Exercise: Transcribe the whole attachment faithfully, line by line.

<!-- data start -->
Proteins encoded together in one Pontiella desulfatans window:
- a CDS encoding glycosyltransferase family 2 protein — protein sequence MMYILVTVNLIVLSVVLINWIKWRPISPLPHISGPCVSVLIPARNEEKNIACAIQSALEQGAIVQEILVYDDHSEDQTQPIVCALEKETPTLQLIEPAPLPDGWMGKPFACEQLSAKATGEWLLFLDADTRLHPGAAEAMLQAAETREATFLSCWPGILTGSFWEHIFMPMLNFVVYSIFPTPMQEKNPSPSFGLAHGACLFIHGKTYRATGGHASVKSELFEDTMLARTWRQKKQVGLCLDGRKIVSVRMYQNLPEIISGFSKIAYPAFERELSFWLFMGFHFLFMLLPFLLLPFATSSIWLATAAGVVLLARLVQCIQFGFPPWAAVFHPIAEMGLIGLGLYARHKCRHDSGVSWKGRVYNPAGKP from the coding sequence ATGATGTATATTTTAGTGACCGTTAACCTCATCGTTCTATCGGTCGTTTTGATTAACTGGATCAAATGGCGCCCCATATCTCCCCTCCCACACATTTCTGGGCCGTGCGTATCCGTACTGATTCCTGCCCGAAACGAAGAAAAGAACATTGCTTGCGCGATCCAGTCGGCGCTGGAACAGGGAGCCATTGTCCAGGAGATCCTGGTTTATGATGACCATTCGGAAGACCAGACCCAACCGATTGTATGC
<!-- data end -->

Proteins encoded together in one Pontiella desulfatans window:
- a CDS encoding glycosyltransferase family 2 protein — protein sequence MMYILVTVNLIVLSVVLINWIKWRPISPLPHISGPCVSVLIPARNEEKNIACAIQSALEQGAIVQEILVYDDHSEDQTQPIVCALEKETPTLQLIEPAPLPDGWMGKPFACEQLSAKATGEWLLFLDADTRLHPGAAEAMLQAAETREATFLSCWPGILTGSFWEHIFMPMLNFVVYSIFPTPMQEKNPSPSFGLAHGACLFIHGKTYRATGGHASVKSELFEDTMLARTWRQKKQVGLCLDGRKIVSVRMYQNLPEIISGFSKIAYPAFERELSFWLFMGFHFLFMLLPFLLLPFATSSIWLATAAGVVLLARLVQCIQFGFPPWAAVFHPIAEMGLIGLGLYARHKCRHDSGVSWKGRVYNPAGKP from the coding sequence ATGATGTATATTTTAGTGACCGTTAACCTCATCGTTCTATCGGTCGTTTTGATTAACTGGATCAAATGGCGCCCCATATCTCCCCTCCCACACATTTCTGGGCCGTGCGTATCCGTACTGATTCCTGCCCGAAACGAAGAAAAGAACATTGCTTGCGCGATCCAGTCGGCGCTGGAACAGGGAGCCATTGTCCAGGAGATCCTGGTTTATGATGACCATTCGGAAGACCAGACCCAACCGATTGTATGC